NetGuide NZ - Google's ultra-fast broadband experiment

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Google's ultra-fast broadband experiment

Imagine having broadband in your home offering speeds of up to 1Gbps (gigabit per second) – that’s what Google is planning to offer to up to half a million Americans in a trial programme to show what is possible with the right connectivity.
To give you an idea of how fast that is, broadband Internet in this country currently offers theoretical download speeds of up to 7.6Mbps (megabits per second) – note that’s “theoretical”. In reality, broadband speeds here are affected by many factors including traffic loading at your ISP at any given time, and your distance from your local telephone exchange.
Google is planning to build and test ultra high-speed broadband networks in a small number of trial locations across the United States, promising to deliver Internet speeds more than 100 times faster than what most Americans have access to today.
“Our goal is to experiment with new ways to help make Internet access better and faster for everyone,” Google’s official blog says. “Imagine sitting in a rural health clinic, streaming three-dimensional medical imaging over the web and discussing a unique condition with a specialist in New York. Or downloading a high-definition, full-length feature film in less than five minutes. Or collaborating with classmates around the world while watching live 3-D video of a university lecture.”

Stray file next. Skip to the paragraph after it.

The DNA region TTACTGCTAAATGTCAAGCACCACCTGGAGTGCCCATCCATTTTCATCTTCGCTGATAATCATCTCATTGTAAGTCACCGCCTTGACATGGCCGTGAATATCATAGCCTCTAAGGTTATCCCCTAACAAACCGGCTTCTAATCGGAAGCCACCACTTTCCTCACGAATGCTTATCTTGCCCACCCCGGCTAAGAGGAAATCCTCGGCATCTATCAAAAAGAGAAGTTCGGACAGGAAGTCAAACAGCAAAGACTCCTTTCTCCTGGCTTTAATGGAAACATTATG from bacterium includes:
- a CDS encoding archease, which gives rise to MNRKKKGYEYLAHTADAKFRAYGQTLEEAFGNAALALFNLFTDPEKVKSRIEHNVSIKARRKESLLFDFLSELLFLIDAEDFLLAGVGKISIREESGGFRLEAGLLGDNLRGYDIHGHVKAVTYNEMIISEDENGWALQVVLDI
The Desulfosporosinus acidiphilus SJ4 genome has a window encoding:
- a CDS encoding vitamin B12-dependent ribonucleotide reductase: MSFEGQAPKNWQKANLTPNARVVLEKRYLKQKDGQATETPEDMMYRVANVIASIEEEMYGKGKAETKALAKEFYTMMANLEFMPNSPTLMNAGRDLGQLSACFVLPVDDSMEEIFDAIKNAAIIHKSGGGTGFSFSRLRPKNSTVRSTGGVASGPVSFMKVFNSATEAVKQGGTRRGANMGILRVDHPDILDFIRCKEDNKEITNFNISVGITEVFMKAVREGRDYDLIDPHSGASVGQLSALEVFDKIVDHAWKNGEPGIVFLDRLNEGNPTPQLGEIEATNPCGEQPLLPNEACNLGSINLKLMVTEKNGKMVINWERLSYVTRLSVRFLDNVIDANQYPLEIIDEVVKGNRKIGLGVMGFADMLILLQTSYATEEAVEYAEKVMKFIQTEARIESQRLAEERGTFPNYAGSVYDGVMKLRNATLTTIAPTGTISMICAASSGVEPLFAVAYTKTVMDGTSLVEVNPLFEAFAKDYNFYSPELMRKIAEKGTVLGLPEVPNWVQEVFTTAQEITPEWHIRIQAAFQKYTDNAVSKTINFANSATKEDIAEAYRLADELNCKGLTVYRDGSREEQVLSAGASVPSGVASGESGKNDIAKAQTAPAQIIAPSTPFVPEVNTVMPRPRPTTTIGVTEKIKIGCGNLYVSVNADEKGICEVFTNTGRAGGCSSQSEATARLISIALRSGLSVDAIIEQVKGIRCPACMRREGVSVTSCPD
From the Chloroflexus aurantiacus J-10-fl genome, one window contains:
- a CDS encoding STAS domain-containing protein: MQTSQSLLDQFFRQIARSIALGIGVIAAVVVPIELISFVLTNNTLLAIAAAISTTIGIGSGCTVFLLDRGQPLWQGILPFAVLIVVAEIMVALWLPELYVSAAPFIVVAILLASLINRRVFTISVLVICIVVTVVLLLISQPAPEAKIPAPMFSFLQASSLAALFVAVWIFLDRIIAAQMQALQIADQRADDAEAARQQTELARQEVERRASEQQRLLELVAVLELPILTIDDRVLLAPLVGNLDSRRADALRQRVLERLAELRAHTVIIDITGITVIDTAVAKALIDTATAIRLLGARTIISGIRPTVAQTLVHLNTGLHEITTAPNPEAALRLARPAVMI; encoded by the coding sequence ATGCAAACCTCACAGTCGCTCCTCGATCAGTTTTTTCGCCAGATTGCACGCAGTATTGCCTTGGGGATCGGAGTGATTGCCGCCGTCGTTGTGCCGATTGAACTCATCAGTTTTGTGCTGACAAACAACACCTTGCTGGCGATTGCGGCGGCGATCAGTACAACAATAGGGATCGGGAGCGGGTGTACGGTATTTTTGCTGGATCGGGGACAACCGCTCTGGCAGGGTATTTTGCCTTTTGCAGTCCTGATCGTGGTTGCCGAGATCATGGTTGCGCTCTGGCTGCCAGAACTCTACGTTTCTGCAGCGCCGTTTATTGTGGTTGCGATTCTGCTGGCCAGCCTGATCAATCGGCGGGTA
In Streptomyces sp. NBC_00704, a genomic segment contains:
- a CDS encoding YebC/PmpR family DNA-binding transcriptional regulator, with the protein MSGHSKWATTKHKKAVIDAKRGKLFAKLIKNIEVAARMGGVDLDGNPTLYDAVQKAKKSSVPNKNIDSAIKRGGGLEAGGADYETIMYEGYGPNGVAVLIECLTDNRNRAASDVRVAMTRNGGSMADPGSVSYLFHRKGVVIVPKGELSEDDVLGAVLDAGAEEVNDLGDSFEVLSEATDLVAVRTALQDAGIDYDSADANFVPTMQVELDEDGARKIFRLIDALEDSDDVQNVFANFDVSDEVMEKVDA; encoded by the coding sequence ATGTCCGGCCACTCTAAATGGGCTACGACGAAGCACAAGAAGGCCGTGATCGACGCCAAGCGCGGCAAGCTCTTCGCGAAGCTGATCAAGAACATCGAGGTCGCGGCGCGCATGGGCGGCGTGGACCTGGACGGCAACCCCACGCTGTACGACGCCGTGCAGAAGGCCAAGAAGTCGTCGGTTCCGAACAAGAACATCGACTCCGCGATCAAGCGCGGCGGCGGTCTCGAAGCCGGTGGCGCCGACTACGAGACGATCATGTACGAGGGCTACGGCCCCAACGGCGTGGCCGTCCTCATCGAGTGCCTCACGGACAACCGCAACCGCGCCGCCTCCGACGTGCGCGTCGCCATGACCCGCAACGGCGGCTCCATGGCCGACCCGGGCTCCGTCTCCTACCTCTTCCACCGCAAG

The plan involves extending Google’s existing fibre network, which connects its data centres, directly to people’s homes. The project will aim to test new “killer” apps and services, and the network will be available to any interested ISP.
Countries like Japan and South Korea already offer ultra-fast broadband to ordinary consumers, but for most countries it’s a dream of the future.
The government’s $1.5b fibre rollout is meant to improve Internet speeds here, although it’s going to be aimed largely at business users – at least in the early stages. That’s because it’s more economic to roll out fibre into business districts. New subdivisions are generally getting fibre laid as they are developed, but established suburbs are unlikely to see fibre at their front gates anytime soon.
 

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